Information Center: Human Rights, 2002

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Results

Government of Equatorial Guinea
April 15, 2002

Transmits correspondence between the Government of Equatorial Guinea and the Special Representative on the Situation of Human Rights in Equatorial Guinea, regarding the Government's invitation to the Special Representative to visit the country pursuant to the arrest and detention of persons alleged to have plotted the assassination of the head of Government.

UN Economic and Social Council; Commission on Human Rights
February 27, 2002

The report describes the activities undertaken by the Special Representative in the past year and contains a discussion of pressing issues, a brief summary of communications to and from Governments, as well as the Special Representative’s conclusions and recommendations.

UN Economic and Social Council
July 25, 2002

At its 39th plenary meeting, on 25 July 2002, the Economic and Social Council, taking note of Commission on Human Rights resolution 2002/11 of 19 April 2002,1 endorsed the decision of the Commission to end the mandate of the Special Representative of the Commission to monitor the situation of human rights in Equatorial Guinea.

UN Comission on Human Rights
January 24, 2002

The third report issued by the Special Representative in accordance with his mandate to monitor the human rights situation as well as any technical assistance provided to the country, and to assist the Office of the High Commissioner for Human Rights and the Government of Equatorial Guinea in establishing a programme of technical assistance in the field of human rights. He concludes that although there has been some implementation of prior recommendation by the Commission, further technical assistance is required and the situation should continue to be monitored closely.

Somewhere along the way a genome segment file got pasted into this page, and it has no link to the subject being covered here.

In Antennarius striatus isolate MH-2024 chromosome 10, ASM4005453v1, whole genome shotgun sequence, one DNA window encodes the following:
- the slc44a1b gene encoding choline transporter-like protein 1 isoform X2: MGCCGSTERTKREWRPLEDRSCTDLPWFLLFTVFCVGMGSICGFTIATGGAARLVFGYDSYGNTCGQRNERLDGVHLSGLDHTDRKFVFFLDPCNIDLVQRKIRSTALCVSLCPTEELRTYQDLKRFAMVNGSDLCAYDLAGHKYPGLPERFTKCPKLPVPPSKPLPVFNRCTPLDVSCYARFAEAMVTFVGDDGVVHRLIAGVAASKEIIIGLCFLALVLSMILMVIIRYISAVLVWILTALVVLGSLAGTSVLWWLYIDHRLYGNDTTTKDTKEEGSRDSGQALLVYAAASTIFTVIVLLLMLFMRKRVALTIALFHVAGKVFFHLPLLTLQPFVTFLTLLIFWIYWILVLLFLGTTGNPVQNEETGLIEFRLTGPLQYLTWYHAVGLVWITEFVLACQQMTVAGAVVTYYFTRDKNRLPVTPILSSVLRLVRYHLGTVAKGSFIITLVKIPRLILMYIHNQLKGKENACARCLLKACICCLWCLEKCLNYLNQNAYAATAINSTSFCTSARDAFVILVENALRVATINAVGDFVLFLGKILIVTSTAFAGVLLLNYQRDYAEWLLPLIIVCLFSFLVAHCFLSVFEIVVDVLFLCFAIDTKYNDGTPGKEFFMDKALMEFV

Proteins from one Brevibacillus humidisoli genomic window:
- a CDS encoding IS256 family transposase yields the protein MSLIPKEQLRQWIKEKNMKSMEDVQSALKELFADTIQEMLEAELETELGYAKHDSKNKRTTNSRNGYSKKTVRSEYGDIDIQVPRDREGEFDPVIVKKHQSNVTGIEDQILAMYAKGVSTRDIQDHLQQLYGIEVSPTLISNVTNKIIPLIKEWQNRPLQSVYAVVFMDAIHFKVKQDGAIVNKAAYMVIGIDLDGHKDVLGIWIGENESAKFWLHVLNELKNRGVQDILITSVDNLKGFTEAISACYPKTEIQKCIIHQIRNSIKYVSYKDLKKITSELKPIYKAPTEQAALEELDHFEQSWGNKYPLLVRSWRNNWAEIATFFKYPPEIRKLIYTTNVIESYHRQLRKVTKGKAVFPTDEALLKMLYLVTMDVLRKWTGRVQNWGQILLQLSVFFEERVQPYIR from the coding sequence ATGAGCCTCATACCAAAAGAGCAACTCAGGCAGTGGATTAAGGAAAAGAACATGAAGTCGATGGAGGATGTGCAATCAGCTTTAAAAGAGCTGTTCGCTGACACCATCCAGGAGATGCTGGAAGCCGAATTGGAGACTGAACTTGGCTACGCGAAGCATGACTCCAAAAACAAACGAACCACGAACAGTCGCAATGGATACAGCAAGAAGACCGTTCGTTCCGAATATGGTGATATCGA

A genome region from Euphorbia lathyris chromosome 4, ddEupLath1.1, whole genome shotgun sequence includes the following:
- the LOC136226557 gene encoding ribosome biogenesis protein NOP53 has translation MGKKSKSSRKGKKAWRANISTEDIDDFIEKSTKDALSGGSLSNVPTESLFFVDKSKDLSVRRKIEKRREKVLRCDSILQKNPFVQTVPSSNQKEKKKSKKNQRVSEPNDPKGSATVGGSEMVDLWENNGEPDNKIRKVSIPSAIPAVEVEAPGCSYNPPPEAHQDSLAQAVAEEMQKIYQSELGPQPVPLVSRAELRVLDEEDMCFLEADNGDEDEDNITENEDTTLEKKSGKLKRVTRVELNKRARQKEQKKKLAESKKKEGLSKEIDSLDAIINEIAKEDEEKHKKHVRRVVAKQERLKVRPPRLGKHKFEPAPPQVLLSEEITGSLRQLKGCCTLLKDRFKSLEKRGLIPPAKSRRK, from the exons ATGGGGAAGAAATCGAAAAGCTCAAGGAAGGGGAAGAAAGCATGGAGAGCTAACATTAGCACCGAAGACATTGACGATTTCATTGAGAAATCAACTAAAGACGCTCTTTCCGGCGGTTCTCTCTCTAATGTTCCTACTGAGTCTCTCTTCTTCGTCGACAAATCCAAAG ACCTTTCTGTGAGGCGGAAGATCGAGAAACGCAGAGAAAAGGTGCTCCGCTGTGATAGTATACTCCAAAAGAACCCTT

UN Comission on Human Rights
April 19, 2002

Resolution 2002/11 deciding to end the mandate of the Special Representative to monitor the situation of human rights in Equatorial Guinea.

UN Comission on Human Rights
January 29, 2002

At its 39th plenary meeting, on 25 July 2002, the Economic and Social Council, taking note of Commission on Human Rights resolution 2002/11 of 19 April 2002, endorsed the decision of the Commission to end the mandate of the Special Representative of the Commission to monitor the situation of human rights in Equatorial Guinea.

Reportes without Borders
May 23, 2002

Reporters Without Borders has expressed its serious concern following a clear deterioration in press freedom and freedom of expression in Equatorial Guinea.

Reportes without Borders
June 3, 2002

Reporters Without Borders has urged President Teodoro Obiang Nguema to ensure that the independent press can cover the trial of 144 opposition figures accused of conspiracy without obstruction and with a sense of security.

Amnesty International
July 10, 2002

This report provides a detailed account of the abuse suffered by political prisoners in the prisons of Equatorial Guinea. Many of the prisoners don't receive a fair trial.

Amnesty International
September 17, 2002

Juan Asumu Sima died in the morning of Saturday 31 August 2002 in Black Beach prison, Malabo. Amnesty International does not have information on the exact cause of death, but it is believed that, although he is elderly, the injuries he sustained during torture and harsh prison conditions may have contributed to his death.Juan Asumu Sima was part of a group of 144 people arrested after 15 March 2002 and tried between 23 May and 9 June 2002. Sixty-eight detainees were found guilty of attempting to overthrow the government. Juan Asumu Sima was sentenced to six years and eight months in prison. Amongst the others sentenced were Felipe Ondó Obiang, Donato Ondó Ondó, Guillermo Nguema Elá, Mariano Ekua, Laureano Ondó Monsuy and Ovono Akubenga. According to reports, Juan Asumu Sima was severely tortured in pre-trial detention. At the time of the trial had to be assisted to the stand by his co-defendants and had to sit down during the questioning. He reportedly had scars, consistent with torture/ill-treatment, on legs and arms. Like several other defendants he repeatedly asked for medical treatment during the trial, but it was denied.

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